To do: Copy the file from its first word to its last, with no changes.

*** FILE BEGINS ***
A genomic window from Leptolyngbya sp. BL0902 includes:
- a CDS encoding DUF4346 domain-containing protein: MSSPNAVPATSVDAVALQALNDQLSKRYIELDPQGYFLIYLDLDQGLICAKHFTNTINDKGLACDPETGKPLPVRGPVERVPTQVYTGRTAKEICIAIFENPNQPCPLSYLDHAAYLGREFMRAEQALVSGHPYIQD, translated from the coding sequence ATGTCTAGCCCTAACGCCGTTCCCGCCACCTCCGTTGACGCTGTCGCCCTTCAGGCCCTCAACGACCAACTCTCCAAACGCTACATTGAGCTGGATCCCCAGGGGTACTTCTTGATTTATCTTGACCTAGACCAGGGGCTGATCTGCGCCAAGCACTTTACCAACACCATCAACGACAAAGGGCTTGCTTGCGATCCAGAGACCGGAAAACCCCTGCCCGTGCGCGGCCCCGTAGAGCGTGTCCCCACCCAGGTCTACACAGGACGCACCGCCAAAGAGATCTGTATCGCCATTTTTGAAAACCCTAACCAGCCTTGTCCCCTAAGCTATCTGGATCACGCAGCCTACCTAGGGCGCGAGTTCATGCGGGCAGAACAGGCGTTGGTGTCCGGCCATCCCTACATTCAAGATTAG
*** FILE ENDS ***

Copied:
A genomic window from Leptolyngbya sp. BL0902 includes:
- a CDS encoding DUF4346 domain-containing protein: MSSPNAVPATSVDAVALQALNDQLSKRYIELDPQGYFLIYLDLDQGLICAKHFTNTINDKGLACDPETGKPLPVRGPVERVPTQVYTGRTAKEICIAIFENPNQPCPLSYLDHAAYLGREFMRAEQALVSGHPYIQD, translated from the coding sequence ATGTCTAGCCCTAACGCCGTTCCCGCCACCTCCGTTGACGCTGTCGCCCTTCAGGCCCTCAACGACCAACTCTCCAAACGCTACATTGAGCTGGATCCCCAGGGGTACTTCTTGATTTATCTTGACCTAGACCAGGGGCTGATCTGCGCCAAGCACTTTACCAACACCATCAACGACAAAGGGCTTGCTTGCGATCCAGAGACCGGAAAACCCCTGCCCGTGCGCGGCCCCGTAGAGCGTGTCCCCACCCAGGTCTACACAGGACGCACCGCCAAAGAGATCTGTATCGCCATTTTTGAAAACCCTAACCAGCCTTGTCCCCTAAGCTATCTGGATCACGCAGCCTACCTAGGGCGCGAGTTCATGCGGGCAGAACAGGCGTTGGTGTCCGGCCATCCCTACATTCAAGATTAG